Encyclopedia of Demons in World Religions and Cultures
Author: Theresa Bane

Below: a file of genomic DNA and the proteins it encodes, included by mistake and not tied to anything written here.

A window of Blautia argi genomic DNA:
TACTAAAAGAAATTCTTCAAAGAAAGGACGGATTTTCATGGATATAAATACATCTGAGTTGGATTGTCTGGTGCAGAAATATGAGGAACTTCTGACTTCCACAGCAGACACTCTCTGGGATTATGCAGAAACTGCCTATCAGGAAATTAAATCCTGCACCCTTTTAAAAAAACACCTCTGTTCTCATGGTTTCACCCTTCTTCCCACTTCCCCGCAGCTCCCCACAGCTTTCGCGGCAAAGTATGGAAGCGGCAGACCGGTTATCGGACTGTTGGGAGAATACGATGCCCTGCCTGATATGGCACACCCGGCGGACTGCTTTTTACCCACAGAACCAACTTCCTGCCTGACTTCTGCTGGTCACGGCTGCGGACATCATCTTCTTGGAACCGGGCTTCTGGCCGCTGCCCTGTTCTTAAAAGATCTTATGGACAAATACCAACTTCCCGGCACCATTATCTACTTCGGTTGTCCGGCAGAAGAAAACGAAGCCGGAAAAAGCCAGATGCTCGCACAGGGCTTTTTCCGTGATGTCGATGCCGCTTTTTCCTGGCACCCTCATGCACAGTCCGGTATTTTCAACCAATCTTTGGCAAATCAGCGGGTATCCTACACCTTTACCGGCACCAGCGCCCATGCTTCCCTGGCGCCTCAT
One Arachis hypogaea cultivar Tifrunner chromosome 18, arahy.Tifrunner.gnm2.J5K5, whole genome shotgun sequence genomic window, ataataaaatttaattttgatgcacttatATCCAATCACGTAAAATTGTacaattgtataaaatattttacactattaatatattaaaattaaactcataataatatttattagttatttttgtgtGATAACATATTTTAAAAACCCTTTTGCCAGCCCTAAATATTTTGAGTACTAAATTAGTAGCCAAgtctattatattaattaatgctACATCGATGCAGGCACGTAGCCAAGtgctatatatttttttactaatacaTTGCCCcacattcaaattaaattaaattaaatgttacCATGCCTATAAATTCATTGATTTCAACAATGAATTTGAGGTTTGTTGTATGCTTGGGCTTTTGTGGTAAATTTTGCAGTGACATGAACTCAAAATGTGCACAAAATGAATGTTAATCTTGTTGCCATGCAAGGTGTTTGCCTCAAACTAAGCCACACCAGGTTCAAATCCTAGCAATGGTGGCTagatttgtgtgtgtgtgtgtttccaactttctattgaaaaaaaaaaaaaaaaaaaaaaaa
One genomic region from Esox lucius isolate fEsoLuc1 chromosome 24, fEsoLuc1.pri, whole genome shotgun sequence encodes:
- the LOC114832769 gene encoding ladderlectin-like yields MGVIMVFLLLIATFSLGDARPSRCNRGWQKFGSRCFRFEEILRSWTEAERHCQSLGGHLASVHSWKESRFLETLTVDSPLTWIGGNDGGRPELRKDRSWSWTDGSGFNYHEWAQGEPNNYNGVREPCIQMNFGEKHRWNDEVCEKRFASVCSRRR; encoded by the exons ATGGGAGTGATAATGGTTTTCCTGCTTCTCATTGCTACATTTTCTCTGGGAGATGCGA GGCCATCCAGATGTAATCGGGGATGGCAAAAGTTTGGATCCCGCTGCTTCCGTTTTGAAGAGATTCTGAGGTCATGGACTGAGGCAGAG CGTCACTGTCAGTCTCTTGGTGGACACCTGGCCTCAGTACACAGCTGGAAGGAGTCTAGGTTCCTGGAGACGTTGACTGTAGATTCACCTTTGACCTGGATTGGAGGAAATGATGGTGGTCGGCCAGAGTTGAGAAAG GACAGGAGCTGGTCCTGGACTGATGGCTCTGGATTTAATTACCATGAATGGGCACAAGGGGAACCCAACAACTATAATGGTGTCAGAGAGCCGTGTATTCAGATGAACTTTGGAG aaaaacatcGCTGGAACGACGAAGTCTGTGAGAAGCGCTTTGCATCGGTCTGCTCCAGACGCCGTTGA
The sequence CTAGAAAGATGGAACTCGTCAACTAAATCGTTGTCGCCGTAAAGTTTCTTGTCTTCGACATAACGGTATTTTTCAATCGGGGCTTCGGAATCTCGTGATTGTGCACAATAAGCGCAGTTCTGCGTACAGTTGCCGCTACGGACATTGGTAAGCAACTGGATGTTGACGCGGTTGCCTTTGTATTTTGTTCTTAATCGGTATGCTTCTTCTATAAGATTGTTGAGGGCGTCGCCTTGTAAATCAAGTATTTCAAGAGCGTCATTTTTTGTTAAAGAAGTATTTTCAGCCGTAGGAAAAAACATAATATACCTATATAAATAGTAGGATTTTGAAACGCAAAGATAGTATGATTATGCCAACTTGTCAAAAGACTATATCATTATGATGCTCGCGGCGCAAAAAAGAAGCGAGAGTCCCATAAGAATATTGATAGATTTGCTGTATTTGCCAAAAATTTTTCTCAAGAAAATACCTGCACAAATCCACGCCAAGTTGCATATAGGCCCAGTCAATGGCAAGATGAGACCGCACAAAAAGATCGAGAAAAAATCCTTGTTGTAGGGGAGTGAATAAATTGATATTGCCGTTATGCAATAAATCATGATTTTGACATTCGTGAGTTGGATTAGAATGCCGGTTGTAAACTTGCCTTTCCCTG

As a writer, editor, and compiler of myths, it is my goal to contribute to the academic studies in the fields of anthropology, folklore, mythology, and religion. Being a professional vampirologist—a mythologist who specializes in cross- cultural vampire studies—I have come across a number of vampiric entities who were also described as being demonic in nature. According to their original mythologies, these infernal, vampiric demons were said to have been created in a hell- like dimension or were described as being agents of evil who worked directly against the best interests of humanity. There are not so great a number of vampiric species that are demonic or demon- like in their nature or behavior, but the few that do exist and which were catalogued in my previous books did pique my interest. As is often the case, a little bit of research turned into a great deal of research, and a book of DEMONOLOGY began to write itself. Demonology, the study of demons, has been in and out of vogue with mankind over the centuries. Its acceptability as a subject has varied depending on how threatening the changing, ruling religious powers deemed it. For example, King Solomon, the much famed last king of the united Kingdom of Israel, was a man of great influence, wealth, and wisdom; he is credited with having ordered and overseen the construction of the first temple in Jerusalem. This is covered in the pseudepigraphical work The Testament of Solomon, which describes quite clearly how the king was empowered by God to summon and bind numerous demons to work on the temple’s construction. Obviously not only was it acceptable for a king to bind and utilize demons as a labor force, he had them working side by side with his human construction crews (Chapter Eighteen). Solomon was not the only king who was concerned about and confronted by demons. Before King James the First acceded to the throne of England in 1603, he had written and published a book entitled Daemonologie. In it he speaks on the subject of witchcraft and the witches’ relationship with the DEVIL. He discloses how these people, most often women, conspire to summon up the Devil and barter their souls for a pittance of power and ability. He mentions how they often become a demonic FAMILIAR, a companion gifted to someone by the Prince of Darkness, and how taking up the profession of witch-finding and hunting is both noble and necessary. As can be imagined, many witches were slain under his rule, even though the religion he embraced as his own clearly stated in the Epistle to the Romans (8:38–9) that neither sorcery nor witchcraft has the power to harm a Christian. This claim is based on the belief that when Christ died and was resurrected he simultaneously defeated all the forces of evil for all time. Nevertheless, in Daemonologie, James went on to very carefully and meticulously describe the fine line between a scientific scholar who studied the course of the stars, namely an astronomer, and an infernally aligned individual, an astrologer, who—empowered by demons (knowingly or not)—pretended through his ignorance to interpret their course across the night sky and explain how those movements relate to man and help predict a person’s future. Throughout his life King James was obsessed with witches and their demonic familiars, believing they were constantly plotting to kill him. As you can see with the study of demonology, timing is everything. It is fascinating that these two kings, separated by two thousand years of history, both list the names, abilities, and, in some cases, the physical attributes of the demons of which they spoke. They made, in essence, a very brief de monolo - Preface 1 gia, a dissertation on demons. And they were not alone: many others before and since have done the same. Of special note are the French judge and DEMONOGRAPHER Pierre de Rosteguy de Lancre, who conducted the witch hunts of 1609 under the order of King Henry the Eighth; Pierre Leloyers, who authored Discourse and Histories about Specters, Visions, and Apparitions, of Spirits, Angels, Demons, and Souls that appeared visibly to Men; and Johann Wierus, a Dutch demonologist and physician, who in his moral publications was among the first to speak out against the persecution of witches. He is also the author of the influential works De Praestigiis Daemonum et Incantationibus ac Venificiis and Pseudomonarchia Daemonum. It is not just in Christianity and Judaism that we find lists of demons and infernal servitors, but also Ashurism, Buddhism, Hinduism, Islam, Kemetic, Vodou, and Zoroastrianism. Demons appear in the mythologies and lore of virtually every ancient society, such as the ancient Africans, Assyrians, Chinese, Greek, Japanese, Mayans, Persians, Romans, and Scythians, to name just a few. Throughout my research I have pulled together as many of the named demons as I could find from all of the various cultures and religions. Research was conducted not only among books written about the history of ancient peoples and their cultures, but among religious texts as well. I compiled all of the information found for each demon, be it an individual entity or a particular species, then carefully condensed it to its bare and relevant facts, and wrote it up as a succinct description or synopsis. The goal was to present to the reader a concise account for each of these prominent demons. Entries were purposely kept short and precise, as there were almost three thousand diabolical personalities to commit to paper. There are a great number of books on the market that tell of individuals who claim to have been possessed by demons, as well as of people who admit to being able to drive infernal beings out of these afflicted souls. Personal beliefs in de monic possession, be it a spiritual or psychological condition, were not relevant to the writing of this reference book. The only concern was in naming those entities who are already considered relevant, especially those who played a part in the belief systems of the major religions. I did, however, consciously choose not to use any of the books that focused on the subject matter of demonic possession, especially those works written after what might be considered the New Age movement of the 1980s and after. This decision was based on the opinion that these cases and individuals have not yet proved to be either historically or mythologically relevant. Most of these may become the stuff of urban legends. Only time will tell. There are a handful of books that proved very useful. Gustav Davidson’s A Dictionary of Angels Including the Fallen Angels is a first- rate resource for anyone’s personal library. As the title indicates, it lists the angels who were driven out of Heaven during the Fall as well as those from Enochian lore, the Watcher Angels (see WATCHERS), who exorcized what can only be described as free will (a blessing man alone is alleged to have) and chose to leave of their own accord when they opted to take a human woman as a wife. This book also contains an impressive bibliography and a useful appendix with samples of angelic scripts, demonic seals and pacts (see DIABOLICAL SIGNATURE), the various names of LILITH, the unholy sephiroth, and a list of fallen angels (see FALLEN ANGELS). Francesso Maria Guazzo’s Compendium Maleficarum and Daemonologie by King James the First of England do not name the most demons but are essential in understanding how demons and witches are aligned and work against mankind. Two other books that list and describe demons are Fred Gettings’s Dictionary of Demons and Mack and Mack’s A Field Guide to Demons. References were chosen very selectively. Books like The Satanic Bible by Anton Szandor LaVey and the King James Bible had to be used sparingly because they are religious texts with content not only heavily flavored by opinion but also unver ifiable by other sources. A favorite book on demons was written by Wade Baskin, but it is often overlooked because of its sensationalized title: Satanism: A Guide to Preface 2 the Awesome Power of Satan. I prefer this book because it contains short, brief descriptions and definitions with no hyperbole, opinion, fictional characters (such as the demons from the John Milton poem Paradise Lost), or erroneous entries. It is brilliant in that it is straightforward, simple, and concise in its nature. As with my previous book, The Encyclopedia of Vampire Mythology, I document the sources from which information was taken, including page numbers (when given) so that it may be referenced by others. Also as before, I tried to use the oldest editions I could find by the most authoritative and reputable sources possible. Small caps are used to indicate to the reader words that may be cross- referenced as entries in the encyclopedia. In the back of this book is a complete bibliography of all the works cited as well as a large and thorough index. Some of the most knowledgeable people in the field of demonology have never been recognized for their contributions. It is fitting to acknowledge these scholars for their work in this field of study here: Heinrich Cornelius Agrippa von Nettesheim, Steven Ashe, Wade Baskin, Helena Petrovna Blavatsky, Augustin Calmet, Joseph Campbell, Richard Cavendish, Robert Henry Charles, Jacques- Albin- Simon Collin de Plancy, Rosemary Ellen Guiley, Heinrich Kramer, Manfred Lurker, Anthony Master, Samuel Liddell MacGregor Mathers, and Jacob Sprenger. Deep appreciation also goes to those who assisted with this undertaking: my beta- reader, Gina Farago; my husband, T. Glenn Bane; and especially my linguistic contributors, Yair A. Goldberg and June K. Williams. Without this dedicated cadre of individuals, this book would not have been possible.